Syllabi are one of the most effective tools for communicating information about your courses, from assignments and readings to policies and procedures. A clear and well-constructed syllabus is invaluable to student success.
Equally important to what you communicate to students, however, is how you communicate in the syllabus. From reading a syllabus, students can infer a lot of information about your expectations, approachability, style, and approach to supporting students.
This blog post, the first in our August series welcoming all of you back for the fall semester, explores some of the strategies you can use to help shape the language of your syllabus to reflect the positive and supportive energy you’ll be bringing into the classroom.
Frame expectations in positive terms
For many students, the syllabus is the first point of contact with instructors, their first introduction to you and to your class. How information is presented is often read as a reflection of your values, approach, and personality as an instructor. For example: including lengthy lists of reasons why late work is not accepted, or strict and detailed lists of unacceptable reasons for being absent from class risk sending a message of distrust and antagonism before even meeting.
This is referred to as “deficit language,” language about what not to do. As UW-Madison’s Instructional Design Collaborative points out in their Make Your Syllabus More Inclusive guide, deficit language “focuses students on negative aspects of the class and their behavior, rather than on meeting expectations,” when we present syllabi in terms of deficit language “we miss opportunities to model and positively reinforce successful actions, behaviors, and mindsets for students (Schmidi, 2022) Removing punishment-based language can take place without substantive change to the nature or requirements of your course policies themselves.
Consider presenting expectations, including learning goals, assignment description, grading, and even course policies, in terms of what students will be able to achieve and the standards you want them to meet. Palmer, Bach, & Streifer (2014), emphasize two aspects of positive language, that is, “communicates high expectations and projects confidence that students can meet them through hard work”:
- the syllabus emphasizes collaboration between students and instructors, with an emphasis on things that students and instructors will do in the classroom, and connections between course content and the broader goals of the course, and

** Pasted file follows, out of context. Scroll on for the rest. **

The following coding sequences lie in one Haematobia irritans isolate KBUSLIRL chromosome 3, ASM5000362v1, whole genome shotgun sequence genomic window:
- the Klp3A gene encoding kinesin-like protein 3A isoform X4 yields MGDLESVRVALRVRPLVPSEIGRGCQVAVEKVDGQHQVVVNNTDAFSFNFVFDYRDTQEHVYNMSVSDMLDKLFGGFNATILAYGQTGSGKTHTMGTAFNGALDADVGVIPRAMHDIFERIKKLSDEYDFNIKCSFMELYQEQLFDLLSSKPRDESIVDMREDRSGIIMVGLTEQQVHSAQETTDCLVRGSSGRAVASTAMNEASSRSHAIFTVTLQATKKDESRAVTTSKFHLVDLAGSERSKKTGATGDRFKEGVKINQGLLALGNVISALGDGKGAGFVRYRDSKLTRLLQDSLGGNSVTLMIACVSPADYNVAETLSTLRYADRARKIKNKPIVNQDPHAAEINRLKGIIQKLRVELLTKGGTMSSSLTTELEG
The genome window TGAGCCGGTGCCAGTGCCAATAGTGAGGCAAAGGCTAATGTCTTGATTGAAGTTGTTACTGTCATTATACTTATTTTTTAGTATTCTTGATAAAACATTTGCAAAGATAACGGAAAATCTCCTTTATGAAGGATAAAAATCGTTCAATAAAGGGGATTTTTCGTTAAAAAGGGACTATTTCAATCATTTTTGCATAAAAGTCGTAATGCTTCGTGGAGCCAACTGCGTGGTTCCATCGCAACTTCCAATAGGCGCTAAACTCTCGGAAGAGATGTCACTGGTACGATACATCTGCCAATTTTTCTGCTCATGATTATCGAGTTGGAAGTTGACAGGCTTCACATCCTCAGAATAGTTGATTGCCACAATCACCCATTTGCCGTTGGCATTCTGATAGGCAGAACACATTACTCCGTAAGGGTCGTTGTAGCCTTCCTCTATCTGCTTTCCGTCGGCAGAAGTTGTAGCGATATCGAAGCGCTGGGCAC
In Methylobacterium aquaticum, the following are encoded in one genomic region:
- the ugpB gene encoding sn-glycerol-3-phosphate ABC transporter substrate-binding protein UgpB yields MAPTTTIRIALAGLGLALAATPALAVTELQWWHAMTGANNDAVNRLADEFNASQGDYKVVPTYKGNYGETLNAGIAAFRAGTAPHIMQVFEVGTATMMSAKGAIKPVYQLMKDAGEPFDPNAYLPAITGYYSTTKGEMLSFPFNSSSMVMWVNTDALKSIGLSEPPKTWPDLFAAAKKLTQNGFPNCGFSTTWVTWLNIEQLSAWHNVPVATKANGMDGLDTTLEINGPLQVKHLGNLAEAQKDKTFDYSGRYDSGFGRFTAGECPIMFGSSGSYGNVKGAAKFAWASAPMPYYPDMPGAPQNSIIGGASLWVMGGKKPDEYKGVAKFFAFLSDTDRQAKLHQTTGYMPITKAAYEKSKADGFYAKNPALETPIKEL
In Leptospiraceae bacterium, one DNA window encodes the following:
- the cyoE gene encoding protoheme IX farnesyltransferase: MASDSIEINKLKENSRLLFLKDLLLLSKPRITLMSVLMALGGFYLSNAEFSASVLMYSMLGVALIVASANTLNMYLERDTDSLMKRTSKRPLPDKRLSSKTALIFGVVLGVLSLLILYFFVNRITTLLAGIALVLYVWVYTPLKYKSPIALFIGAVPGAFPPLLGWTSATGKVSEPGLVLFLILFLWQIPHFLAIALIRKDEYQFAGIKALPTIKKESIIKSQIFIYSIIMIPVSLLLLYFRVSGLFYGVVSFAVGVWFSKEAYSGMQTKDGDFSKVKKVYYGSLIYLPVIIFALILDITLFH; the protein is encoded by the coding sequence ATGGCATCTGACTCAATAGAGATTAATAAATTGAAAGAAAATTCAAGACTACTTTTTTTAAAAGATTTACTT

- a tone that tells students that you believe they can succeed by offering tips, strategies, and resources for how to meet those standards and expectations, including office hours, reviews, optional reading or background materials.
Use welcoming and compassionate language
Syllabus language that is warm, inclusive, and positive helps to ease communication between you and your students, creates a more comfortable classroom environment, and encourages students to push themselves to succeed (Harnish et al, 2011, Harnish & Bridges, 2011; Nusbaum et al, 2021).
A wide range of studies indicate that small changes to the tone of policies can make significant differences in students’ experience of a course. For example, changes such as moving from “you” to “we” language can indicate a more collaborative approach to learning and lead to students perceiving their instructor as more approachable, or enthusiastic, which has direct correlation to student success in a course. In addition, making offers of support more explicit in a syllabus, such as explaining the purpose of office hours, has been found to increase the likelihood students will ask for support outside of class time (Nusbaum et all, 2021).
The CITL guide to inclusive teaching discusses several other ways to adopt welcoming language in your course and syllabus
Describe yourself and your course (design)
Often syllabi can feel very detached and impersonal, especially before students have a chance to meet you. Adding personal language, such as a description of yourself, or some explanation as to how and why you chose certain content, topics, or assignments can demystify some of the process and help to decrease the distance between yourself and your students.
UW-Madison provides a good example of this kind of language that does double-duty by combining person description with an invitation to utilize office hours, both making the instructor seem and providing additional information about the purpose and potential of office hours:
I look forward to learning with you this semester. My research focuses on the formation of personal political identities, and how these impact voter behavior. I’m always happy to share and hear ideas! Outside of academics, I enjoy running and hiking, reading, and food. I’d love to hear your restaurant or recipe recommendations. Attending my office hours is a great way to connect with me. These can be virtual or in person. You can also email me, and I will do my best to respond within 24 hours. (Schmidi, 2022)